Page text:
High school dance analogy holds up after 50 years


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One of the most accurate and enduring analogies I’ve come across to describe our society was gleaned in high school, when I observed that the same few people planned and organized school events like dances, and the same folks did the cleanup afterward. I wasn’t one of those industrious volunteers, because I didn’t attend the dances. But I always felt guilty for not pitching in.

Over time I’ve noticed that this model — a few doing most of the work for the many — is basically how our society works.

To break it down into simpler terms, I recall once trying living in a commune-type situation with about nine other people. The way it turned out, about three and sometimes four people did the lion’s share of work, for example, cleaning, cooking, repairs and bringing home groceries. About four did a modicum of work around the house if they were prodded. And the remainder, averaging one or two, contributed nothing. I had a similar experience in a college fraternity setting and in the military. There always seemed to be slackers.

I doubt this analog of our society will ever change. There are certainly some who, for legitimate health reasons, are unable to work. But there are always those who seem unwilling to work.

I had my first job at nine years old, whitewashing a house. In one way or another I’ve been working ever since. I put in about 40 years in Alaska’s oil and gas industry, primarily as a corporate writer. I always worked very hard at every job, probably because my parents instilled in me a strong work ethic. But somewhere along the line, I began to think: “Life is short — why am busting my butt when so many aren’t?”

At that point I began to make more time for the things I like to do: hiking, climbing, fishing, etc. I probably sacrificed advancement in the companies for which I worked, but it became important to me to enjoy life — following the old saw, “you work to live, not live to work.” With the government’s tax take increasing and a growing number of citizens not contributing to the country’s economy, I thought, what’s the point?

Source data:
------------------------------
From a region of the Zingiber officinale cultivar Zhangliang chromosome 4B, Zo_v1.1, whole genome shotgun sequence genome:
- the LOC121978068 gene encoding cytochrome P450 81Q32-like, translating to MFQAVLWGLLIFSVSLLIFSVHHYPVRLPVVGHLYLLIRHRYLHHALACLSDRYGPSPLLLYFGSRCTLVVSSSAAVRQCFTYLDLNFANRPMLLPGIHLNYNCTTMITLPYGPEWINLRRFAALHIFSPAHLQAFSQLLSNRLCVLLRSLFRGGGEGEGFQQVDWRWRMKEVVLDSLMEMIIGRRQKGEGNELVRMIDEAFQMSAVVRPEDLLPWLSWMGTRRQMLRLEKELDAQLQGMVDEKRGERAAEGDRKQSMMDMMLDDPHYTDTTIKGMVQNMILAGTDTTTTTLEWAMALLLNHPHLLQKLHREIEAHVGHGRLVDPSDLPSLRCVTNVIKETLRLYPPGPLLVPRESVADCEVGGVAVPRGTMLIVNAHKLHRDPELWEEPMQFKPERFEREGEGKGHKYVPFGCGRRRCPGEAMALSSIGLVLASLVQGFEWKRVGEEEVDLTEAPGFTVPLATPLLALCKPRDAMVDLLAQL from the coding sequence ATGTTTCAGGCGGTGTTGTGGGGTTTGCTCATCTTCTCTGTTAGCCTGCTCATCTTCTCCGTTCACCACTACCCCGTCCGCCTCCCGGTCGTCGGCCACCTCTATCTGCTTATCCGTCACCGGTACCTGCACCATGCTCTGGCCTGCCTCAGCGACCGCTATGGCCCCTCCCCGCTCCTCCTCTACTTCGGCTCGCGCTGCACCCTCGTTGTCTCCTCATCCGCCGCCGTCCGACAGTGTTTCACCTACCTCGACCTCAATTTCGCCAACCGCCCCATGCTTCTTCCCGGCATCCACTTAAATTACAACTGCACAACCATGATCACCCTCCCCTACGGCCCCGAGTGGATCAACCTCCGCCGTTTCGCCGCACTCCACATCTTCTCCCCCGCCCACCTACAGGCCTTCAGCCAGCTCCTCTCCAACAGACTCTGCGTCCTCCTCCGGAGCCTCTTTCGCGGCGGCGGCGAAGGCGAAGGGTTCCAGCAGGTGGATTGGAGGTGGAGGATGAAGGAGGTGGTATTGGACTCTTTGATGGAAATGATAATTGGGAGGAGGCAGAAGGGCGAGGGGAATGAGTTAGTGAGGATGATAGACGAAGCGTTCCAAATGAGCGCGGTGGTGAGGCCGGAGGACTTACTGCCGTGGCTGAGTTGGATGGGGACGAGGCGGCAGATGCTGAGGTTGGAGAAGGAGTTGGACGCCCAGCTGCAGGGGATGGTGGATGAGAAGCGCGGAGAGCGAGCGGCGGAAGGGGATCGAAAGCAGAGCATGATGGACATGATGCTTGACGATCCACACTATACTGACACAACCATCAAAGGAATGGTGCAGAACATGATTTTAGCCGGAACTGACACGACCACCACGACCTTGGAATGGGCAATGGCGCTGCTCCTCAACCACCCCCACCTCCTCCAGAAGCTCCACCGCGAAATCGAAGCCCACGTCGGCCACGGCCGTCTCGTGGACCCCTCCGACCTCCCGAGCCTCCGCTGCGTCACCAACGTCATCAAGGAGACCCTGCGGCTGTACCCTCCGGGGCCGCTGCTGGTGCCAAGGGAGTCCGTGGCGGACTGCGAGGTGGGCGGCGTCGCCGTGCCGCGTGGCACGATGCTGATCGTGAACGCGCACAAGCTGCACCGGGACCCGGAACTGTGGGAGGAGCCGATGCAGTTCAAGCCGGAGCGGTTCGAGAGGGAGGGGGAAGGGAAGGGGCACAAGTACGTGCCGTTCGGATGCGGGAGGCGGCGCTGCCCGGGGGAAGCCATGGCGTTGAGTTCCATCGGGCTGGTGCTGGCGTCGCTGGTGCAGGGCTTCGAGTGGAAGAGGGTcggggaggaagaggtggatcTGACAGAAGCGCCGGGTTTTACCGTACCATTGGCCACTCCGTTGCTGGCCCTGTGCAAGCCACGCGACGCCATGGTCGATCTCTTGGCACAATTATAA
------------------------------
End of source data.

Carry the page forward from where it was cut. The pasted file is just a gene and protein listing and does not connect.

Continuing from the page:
During my career I learned that there are dumpers (work planners) and dumpees (work implementors). Like a law of physics, gravity for example, dumpers are attracted to dumpees. The more work dumpees do, the more dumpers pile it on.

I have a good friend who by anyone’s definition is a “workaholic,” and he is indispensable to his company. It’s very true when they say if you have something to do that is important, assign it to a busy person. He is that kind of person — capable, energetic and willing. But unlike me, he seldom has time to enjoy the outdoor activities he loves. He has a way to go before retirement and needs to work, but I keep telling him to throttle back. Yet like others who make a yeoman’s effort at the world’s work, he doesn’t know how.

I stopped thinking that way quite a while ago. I not only require time to get outdoors and hike, I also selfishly guard my time to read, write and reflect.

A University of Alaska philosophy professor of mine spent some time every day sitting in a small room in the library, for the single purpose of “thinking.” No paper, books or pen; only an empty room. Some students said he was just doing nothing. But he wasn’t. He was thinking — something we don’t do enough of these days.

I suppose there will always be a small number of people who organize and clean up after the high school dances, and I doubt it will ever change. Like the law of physics that states a body in motion will stay in motion, industrious people will remain industrious. Busy people will remain busy.

But I wonder — with fewer and fewer people pitching in, how is the world’s work getting done?

 

Frank E. Baker is a freelance writer who lives in Eagle River. To contact Frank, email frankedwardbaker@gmail.com.

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